paper trail

Tonight: Kwame Anthony Appiah talks with author Sarah Schulman

Kwame Anthony Appiah. Photo: Wikipedia/David Shankbone

At The Cut, Mia Mercado writes about Chimamanda Ngozi Adichie’s recent three-part essay “It Is Obscene,” in which the Americanah author responds to accusations that she is transphobic. In the essay’s second part, Adichie describes a particular author’s “perverse self-absorption” and “utter lack of self-awareness.” As Mercado points out, this author is Nigerian novelist Akwaeke Emezi, who in 2020 called Adichie transphobic in a Twitter thread. Emezi has written in a statement posted on Instagram: “I won’t be reading [Adichie’s essay] because it wasn’t meant for me. It was designed to incite hordes of transphobic Nigerians to target me.”

Sarah Weinman, Corey Robin, Kyle Chayka, and Laura Marsh pay tribute to Janet Malcolm.

Regional book conferences are starting to plan live events for this fall.

Anjelica Huston and Stephen Rea are two of the actors who are requesting that the Irish government protect the Dublin house where James Joyce’s story “The Dead” is set. The house, which once belonged to Joyce’s aunts, was used in John Huston’s 1987 film adaptation of the story. Government protection will prevent it from being turned into a fifty-four-bed tourist hostel.

Sasha Frere-Jones writes about Michael Robbins’s new book of poems, Walkman. “Walkman works in the blunt, epic, bouillon ways of the pop song, unapologetically understandable and generally brief. And, yes, Robbins mentions Hole and Fleetwood Mac and Sonic Youth and Crime and Slade and Steve Perry and Dr. Dre in the very first poem. Robbins is immersed in pop songs: their cultural wrappers, their characters, their dumb and insolent sway.”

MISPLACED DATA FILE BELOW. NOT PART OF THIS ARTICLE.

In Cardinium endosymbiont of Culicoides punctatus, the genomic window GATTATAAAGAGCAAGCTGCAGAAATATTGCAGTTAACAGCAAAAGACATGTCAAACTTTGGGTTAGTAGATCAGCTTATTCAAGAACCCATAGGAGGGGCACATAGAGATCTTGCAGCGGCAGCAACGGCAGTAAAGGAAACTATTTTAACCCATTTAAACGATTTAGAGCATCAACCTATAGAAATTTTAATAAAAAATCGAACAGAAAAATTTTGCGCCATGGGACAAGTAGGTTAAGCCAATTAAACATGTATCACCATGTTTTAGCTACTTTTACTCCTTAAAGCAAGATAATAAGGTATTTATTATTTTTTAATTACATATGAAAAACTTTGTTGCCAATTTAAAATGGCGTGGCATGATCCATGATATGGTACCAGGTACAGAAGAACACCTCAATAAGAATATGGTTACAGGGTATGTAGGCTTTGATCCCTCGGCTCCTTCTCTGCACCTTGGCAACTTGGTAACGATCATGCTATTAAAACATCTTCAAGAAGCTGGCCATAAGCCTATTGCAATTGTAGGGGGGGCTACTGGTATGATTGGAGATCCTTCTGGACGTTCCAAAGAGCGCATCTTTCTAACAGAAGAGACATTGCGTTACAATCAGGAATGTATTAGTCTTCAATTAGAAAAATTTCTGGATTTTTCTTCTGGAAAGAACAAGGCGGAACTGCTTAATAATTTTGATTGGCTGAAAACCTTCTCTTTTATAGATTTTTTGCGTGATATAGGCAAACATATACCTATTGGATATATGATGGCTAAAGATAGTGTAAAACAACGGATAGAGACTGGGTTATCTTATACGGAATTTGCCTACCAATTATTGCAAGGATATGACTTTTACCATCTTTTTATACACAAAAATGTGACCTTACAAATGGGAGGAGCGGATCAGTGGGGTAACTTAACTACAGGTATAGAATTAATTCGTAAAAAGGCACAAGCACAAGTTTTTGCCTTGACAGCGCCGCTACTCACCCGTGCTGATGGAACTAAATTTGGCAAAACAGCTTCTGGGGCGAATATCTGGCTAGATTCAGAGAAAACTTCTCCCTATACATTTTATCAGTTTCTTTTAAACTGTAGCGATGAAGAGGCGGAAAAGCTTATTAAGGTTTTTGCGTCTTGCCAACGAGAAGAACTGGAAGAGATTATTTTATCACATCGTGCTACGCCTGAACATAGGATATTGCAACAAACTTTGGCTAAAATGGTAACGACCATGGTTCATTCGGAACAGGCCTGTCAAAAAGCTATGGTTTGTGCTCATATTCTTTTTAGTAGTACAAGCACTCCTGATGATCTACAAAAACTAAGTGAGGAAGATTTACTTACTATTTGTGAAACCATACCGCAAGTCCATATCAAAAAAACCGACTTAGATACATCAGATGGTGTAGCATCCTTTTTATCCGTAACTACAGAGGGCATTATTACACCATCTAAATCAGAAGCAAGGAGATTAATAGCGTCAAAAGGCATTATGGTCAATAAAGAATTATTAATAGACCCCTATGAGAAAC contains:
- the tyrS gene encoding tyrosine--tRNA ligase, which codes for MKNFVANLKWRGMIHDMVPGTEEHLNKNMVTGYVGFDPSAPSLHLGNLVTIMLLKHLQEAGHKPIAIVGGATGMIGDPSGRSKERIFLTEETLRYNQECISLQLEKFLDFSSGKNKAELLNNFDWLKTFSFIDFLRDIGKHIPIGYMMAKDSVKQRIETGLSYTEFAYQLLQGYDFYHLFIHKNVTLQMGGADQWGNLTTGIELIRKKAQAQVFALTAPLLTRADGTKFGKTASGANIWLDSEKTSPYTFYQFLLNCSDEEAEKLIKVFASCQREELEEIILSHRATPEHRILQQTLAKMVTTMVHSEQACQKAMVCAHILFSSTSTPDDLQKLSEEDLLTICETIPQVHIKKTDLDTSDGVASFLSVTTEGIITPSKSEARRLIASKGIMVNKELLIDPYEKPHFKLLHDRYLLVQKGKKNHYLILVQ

Book deals: Michael Wolff, author of the bestseller Fire and Fury, has sold Landslide: The Final Days of the Trump Presidency to Henry Holt; MacArthur fellow Tressie McMillan Cottom has sold two books to Random House: Basic, a work about the white identity, and a memoir titled The Vivian; HarperCollins’s Broadside imprint has purchased Jared Kushner’s untitled book about the Trump presidency.

Tonight at 7pm EDT on Zoom, NYPL Live will host a discussion between Sarah Schulman, author of Let the Record Show: A Political History of ACT UP New York, and Kwame Anthony Appiah, author of The Lies that Bind: Rethinking Identity.